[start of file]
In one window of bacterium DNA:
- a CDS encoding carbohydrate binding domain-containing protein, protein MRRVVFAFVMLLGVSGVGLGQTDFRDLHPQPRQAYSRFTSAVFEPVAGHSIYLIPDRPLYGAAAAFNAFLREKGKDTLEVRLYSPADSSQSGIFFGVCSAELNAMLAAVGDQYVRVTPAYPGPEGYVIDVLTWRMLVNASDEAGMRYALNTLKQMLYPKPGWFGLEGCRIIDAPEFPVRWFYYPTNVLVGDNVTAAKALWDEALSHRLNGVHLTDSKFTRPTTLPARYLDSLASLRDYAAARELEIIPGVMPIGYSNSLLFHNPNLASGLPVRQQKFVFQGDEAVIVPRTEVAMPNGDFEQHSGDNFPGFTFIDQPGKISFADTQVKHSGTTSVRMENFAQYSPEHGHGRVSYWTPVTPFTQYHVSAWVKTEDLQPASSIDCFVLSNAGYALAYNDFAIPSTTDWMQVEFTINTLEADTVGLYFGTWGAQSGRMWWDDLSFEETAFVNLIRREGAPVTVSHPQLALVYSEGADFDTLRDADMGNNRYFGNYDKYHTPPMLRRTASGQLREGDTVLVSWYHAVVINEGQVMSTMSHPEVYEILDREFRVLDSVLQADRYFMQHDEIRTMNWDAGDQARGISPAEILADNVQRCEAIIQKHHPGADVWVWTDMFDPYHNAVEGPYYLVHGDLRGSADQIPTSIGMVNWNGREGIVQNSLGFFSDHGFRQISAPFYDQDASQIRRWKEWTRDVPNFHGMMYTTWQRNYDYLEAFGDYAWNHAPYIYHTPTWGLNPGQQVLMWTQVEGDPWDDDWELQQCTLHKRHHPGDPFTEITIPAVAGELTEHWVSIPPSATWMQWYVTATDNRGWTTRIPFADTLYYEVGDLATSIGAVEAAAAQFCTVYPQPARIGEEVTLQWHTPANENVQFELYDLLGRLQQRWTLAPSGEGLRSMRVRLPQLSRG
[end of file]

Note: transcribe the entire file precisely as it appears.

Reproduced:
In one window of bacterium DNA:
- a CDS encoding carbohydrate binding domain-containing protein, protein MRRVVFAFVMLLGVSGVGLGQTDFRDLHPQPRQAYSRFTSAVFEPVAGHSIYLIPDRPLYGAAAAFNAFLREKGKDTLEVRLYSPADSSQSGIFFGVCSAELNAMLAAVGDQYVRVTPAYPGPEGYVIDVLTWRMLVNASDEAGMRYALNTLKQMLYPKPGWFGLEGCRIIDAPEFPVRWFYYPTNVLVGDNVTAAKALWDEALSHRLNGVHLTDSKFTRPTTLPARYLDSLASLRDYAAARELEIIPGVMPIGYSNSLLFHNPNLASGLPVRQQKFVFQGDEAVIVPRTEVAMPNGDFEQHSGDNFPGFTFIDQPGKISFADTQVKHSGTTSVRMENFAQYSPEHGHGRVSYWTPVTPFTQYHVSAWVKTEDLQPASSIDCFVLSNAGYALAYNDFAIPSTTDWMQVEFTINTLEADTVGLYFGTWGAQSGRMWWDDLSFEETAFVNLIRREGAPVTVSHPQLALVYSEGADFDTLRDADMGNNRYFGNYDKYHTPPMLRRTASGQLREGDTVLVSWYHAVVINEGQVMSTMSHPEVYEILDREFRVLDSVLQADRYFMQHDEIRTMNWDAGDQARGISPAEILADNVQRCEAIIQKHHPGADVWVWTDMFDPYHNAVEGPYYLVHGDLRGSADQIPTSIGMVNWNGREGIVQNSLGFFSDHGFRQISAPFYDQDASQIRRWKEWTRDVPNFHGMMYTTWQRNYDYLEAFGDYAWNHAPYIYHTPTWGLNPGQQVLMWTQVEGDPWDDDWELQQCTLHKRHHPGDPFTEITIPAVAGELTEHWVSIPPSATWMQWYVTATDNRGWTTRIPFADTLYYEVGDLATSIGAVEAAAAQFCTVYPQPARIGEEVTLQWHTPANENVQFELYDLLGRLQQRWTLAPSGEGLRSMRVRLPQLSRG